We set off up the soft dirt track, passing scooter driving families and farmers on their morning commute down to the town. After just two km beads of sweat were well and truly falling with a temperature of 27 at just 06:30 in the morning. Still better than 06:30 on the Jubilee Line. As we continued the climb, three dogs ran out of a closed restaurant and followed along, happy as larry that they’d found some new entertainment for the day. I was equally as entertained by their wagging tails and loyalty as they continued to run in front, behind, along side. ‘Imagine if they followed us the whole way…how funny would that be’….tbc.

 

The first 19km was a very steep ascent (yay to the walking agreement!) The views were breathtaking as the sun gradually rose up over the mountains and allowed the lush green trees to show their full colour. We weaved up and down the rubble tracks, inevitably stopping to take photos, eat nuts, and take nature wees. The route ranged from small rushing streams, rocky outcrops meandering tracks, HUGE bamboo trees, and jungle vines which hung like willow. We were officially jungle swingers!

We had arranged to meet the half-marathoners at a river at between 09:30-10:30. Yep, very vague time and place – try doing that in London! We were running late (lit), and didn’t arrive until around 10:30 but I have never been so excited to run over a hill and see three ladies waiting at the other side of the river!! The last 2km to the halfway point were a real downhill struggle as legs were seizing, it was brutally hot and all I wanted was to stop and eat my carrots. The girls whooped and cheered as we crossed the knee high river, slightly confused at our adoption of the three wagging canines (who we had since nick named Dorisa, Humphrey, and Derik). Unfortunately, Humphrey, my favourite –  a brown choco lab – just didn’t seem to fancy the river crossing so hung back and chilled out on a rock whilst the other two joined us for some 13mile snacks and to our happiness, continued on!

 

An hour and a half later, after some purified river water and the fresh brownies which Clare had carried all the way from Minca (un-believable), we were ready to continue our 26 mile journey. The next half of the marathon was a winding course through smaller paths under jungle vines, along irrigation canals, passing small fruit farms. The afternoon heat was well and truly on our shoulders and it was a sweltering run, combined with the chafing of my rucksack on my sun burn, it wasn’t the most comfortable journey so I was more than happy to jog and enjoy some jungle time. It was endearing to see Derik and Borisa look back in question every time we reached a split in the path, then wagging their tails when we asserted a left or right turn. Were these dogs about to break a world record for running a marathon?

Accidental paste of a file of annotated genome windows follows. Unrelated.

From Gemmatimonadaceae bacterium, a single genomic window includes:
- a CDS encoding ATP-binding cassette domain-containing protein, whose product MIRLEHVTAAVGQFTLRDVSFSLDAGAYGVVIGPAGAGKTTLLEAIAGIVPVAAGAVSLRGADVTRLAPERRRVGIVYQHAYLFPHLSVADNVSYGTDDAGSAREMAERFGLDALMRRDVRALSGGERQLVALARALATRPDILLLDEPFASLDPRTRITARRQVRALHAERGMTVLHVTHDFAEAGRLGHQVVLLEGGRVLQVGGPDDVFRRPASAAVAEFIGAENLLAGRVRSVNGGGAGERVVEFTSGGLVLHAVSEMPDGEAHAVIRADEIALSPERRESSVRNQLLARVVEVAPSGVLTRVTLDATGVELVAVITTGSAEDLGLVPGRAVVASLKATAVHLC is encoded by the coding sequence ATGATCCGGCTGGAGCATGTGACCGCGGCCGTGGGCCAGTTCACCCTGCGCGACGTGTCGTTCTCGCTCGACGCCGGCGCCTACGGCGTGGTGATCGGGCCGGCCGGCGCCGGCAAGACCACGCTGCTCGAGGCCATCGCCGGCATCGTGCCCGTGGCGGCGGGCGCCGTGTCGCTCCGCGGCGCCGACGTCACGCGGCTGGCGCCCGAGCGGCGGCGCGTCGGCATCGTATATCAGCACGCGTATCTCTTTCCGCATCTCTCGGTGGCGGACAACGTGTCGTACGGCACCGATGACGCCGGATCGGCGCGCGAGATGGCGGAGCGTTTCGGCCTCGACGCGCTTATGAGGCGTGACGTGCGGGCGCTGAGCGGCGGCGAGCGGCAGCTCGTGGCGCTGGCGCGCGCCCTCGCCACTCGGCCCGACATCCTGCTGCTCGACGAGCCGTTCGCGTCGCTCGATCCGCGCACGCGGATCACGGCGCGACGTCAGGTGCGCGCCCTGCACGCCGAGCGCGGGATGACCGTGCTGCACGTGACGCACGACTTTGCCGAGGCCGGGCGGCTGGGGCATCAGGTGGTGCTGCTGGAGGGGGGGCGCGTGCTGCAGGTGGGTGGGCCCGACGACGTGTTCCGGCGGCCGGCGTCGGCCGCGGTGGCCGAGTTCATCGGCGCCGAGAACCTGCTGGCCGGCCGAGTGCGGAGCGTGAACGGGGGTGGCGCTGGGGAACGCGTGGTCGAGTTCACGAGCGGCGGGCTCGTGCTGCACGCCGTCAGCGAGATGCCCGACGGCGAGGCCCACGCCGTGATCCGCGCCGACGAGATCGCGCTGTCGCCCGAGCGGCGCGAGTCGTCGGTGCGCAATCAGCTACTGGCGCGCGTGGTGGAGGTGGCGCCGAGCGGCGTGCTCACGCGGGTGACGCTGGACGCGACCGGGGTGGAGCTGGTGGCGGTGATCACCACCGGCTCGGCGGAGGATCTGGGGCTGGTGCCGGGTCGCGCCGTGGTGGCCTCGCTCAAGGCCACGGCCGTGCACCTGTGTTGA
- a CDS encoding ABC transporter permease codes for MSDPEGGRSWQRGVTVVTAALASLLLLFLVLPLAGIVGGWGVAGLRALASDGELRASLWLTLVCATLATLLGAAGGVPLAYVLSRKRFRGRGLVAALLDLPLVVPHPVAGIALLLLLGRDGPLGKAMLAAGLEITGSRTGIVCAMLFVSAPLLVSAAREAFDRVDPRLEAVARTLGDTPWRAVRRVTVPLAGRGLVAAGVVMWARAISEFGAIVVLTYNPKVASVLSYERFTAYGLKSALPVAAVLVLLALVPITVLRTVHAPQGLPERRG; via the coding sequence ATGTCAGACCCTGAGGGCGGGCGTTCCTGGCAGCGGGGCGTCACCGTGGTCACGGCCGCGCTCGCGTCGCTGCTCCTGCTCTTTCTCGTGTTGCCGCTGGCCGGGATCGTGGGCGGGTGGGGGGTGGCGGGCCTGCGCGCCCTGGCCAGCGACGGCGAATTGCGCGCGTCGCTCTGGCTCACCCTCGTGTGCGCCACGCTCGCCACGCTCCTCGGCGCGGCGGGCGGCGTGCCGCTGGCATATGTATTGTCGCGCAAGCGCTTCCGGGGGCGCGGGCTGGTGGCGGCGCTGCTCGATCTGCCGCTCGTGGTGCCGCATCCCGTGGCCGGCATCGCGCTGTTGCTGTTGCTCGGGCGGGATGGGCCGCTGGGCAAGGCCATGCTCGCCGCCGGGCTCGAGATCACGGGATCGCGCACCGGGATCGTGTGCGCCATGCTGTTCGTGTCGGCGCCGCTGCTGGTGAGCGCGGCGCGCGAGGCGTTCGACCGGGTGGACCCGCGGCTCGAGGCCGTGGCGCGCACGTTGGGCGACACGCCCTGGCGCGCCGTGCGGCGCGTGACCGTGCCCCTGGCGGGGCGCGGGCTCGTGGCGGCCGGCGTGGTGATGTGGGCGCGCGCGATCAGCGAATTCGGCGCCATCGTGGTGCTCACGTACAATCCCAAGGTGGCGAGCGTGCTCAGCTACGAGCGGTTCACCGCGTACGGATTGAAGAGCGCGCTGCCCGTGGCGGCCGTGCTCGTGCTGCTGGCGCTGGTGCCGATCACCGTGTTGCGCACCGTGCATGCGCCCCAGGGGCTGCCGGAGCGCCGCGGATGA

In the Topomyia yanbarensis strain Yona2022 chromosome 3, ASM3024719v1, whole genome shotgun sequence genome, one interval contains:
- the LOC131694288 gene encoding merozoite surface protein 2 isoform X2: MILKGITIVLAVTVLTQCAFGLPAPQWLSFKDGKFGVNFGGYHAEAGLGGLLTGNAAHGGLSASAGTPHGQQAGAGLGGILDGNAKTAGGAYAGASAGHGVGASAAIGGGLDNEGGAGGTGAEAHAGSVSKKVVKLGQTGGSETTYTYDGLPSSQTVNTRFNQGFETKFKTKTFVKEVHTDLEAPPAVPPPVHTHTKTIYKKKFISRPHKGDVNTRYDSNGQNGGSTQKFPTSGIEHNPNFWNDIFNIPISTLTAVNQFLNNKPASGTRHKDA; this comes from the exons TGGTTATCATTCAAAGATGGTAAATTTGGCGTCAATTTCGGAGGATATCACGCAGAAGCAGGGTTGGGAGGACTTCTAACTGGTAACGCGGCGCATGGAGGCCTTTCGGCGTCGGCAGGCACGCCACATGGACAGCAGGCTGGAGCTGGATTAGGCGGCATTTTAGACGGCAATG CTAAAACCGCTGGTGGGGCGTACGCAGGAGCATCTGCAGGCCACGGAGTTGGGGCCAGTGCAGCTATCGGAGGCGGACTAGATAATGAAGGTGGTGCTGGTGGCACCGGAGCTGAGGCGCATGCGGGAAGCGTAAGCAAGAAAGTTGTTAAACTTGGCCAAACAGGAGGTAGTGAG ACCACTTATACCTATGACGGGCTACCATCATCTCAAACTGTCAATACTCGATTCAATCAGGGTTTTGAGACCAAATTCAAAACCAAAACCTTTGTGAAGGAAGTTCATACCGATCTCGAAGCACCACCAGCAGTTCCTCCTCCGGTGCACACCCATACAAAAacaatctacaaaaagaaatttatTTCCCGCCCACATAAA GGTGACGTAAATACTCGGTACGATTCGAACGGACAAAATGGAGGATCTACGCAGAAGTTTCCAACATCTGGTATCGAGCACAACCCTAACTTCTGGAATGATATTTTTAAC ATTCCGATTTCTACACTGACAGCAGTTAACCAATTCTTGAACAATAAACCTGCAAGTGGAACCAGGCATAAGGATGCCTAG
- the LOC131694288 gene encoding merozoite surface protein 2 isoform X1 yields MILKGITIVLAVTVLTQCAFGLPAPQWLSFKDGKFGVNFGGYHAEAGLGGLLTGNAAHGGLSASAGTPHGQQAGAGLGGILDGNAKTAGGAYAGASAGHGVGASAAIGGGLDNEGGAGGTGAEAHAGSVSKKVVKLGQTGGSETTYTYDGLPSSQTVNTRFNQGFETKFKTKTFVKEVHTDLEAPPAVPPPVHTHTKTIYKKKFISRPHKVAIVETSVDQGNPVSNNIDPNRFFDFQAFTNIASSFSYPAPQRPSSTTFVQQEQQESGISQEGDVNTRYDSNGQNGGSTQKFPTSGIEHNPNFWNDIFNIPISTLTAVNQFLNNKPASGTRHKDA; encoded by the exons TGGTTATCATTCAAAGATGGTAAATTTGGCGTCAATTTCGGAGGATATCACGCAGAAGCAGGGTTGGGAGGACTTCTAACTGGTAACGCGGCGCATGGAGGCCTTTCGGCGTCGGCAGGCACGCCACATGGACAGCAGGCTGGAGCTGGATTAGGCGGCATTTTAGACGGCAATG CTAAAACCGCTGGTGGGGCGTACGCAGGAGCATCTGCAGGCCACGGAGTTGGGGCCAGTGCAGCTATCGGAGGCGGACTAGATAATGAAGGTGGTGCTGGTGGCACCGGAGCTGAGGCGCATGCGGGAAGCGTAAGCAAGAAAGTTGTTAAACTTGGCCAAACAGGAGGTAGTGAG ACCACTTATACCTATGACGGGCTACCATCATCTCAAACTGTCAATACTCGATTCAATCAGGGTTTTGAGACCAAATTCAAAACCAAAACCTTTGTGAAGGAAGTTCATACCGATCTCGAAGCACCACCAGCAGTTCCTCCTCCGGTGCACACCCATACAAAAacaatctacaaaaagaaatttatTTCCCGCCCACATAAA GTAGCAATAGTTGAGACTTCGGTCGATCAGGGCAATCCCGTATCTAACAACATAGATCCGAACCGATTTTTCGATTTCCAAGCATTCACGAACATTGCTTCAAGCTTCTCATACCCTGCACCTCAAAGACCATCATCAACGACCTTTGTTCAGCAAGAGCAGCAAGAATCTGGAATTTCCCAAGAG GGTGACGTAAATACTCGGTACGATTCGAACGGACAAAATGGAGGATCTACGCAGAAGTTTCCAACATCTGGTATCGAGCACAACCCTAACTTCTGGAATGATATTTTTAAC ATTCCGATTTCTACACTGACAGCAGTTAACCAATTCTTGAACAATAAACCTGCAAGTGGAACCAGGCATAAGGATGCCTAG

At about mile 23, we stopped in a small shop and I drank a bottle of pepsi in about 1.2 seconds. I don’t even like pepsi. After inhaling crisps to get our salt intake back we were on the road again and gradually entering a more habitable area – so close to the finish!! Strange look by the locals reminded us that we weren’t your average tourist marathoners. Hobbling, sunburnt, one of us in flipflops due to epic blisters carrying a stick, two dogs at our ankles (one of which we had attached a piece of plastic as a leash), making our way through the dry streets of Rodadero and onto the beach – the official finish to the Impact Marathon.

Diving into that cold salty sea, doused in sweat and dusty jungle earth was the best feeling ever. I don’t think any marathon finish will ever be the same. As we splashed around, enjoying a refreshing soak, you could look up and see the steep hills of the jungle East of the coastline. It was crazy to think we’d travelled that far on foot, in the burning sun, covering miles of dense jungle, and finishing 26 miles down on the Caribbean Coast, nine hours after our start time. This wasn’t about time, this wasn’t even about distance. This was about seeing Colombia with a difference, with the people (and dogs) we ran with, and the the landscape that carried us from start to finish.

 

 

 

 

Sarah Pritchard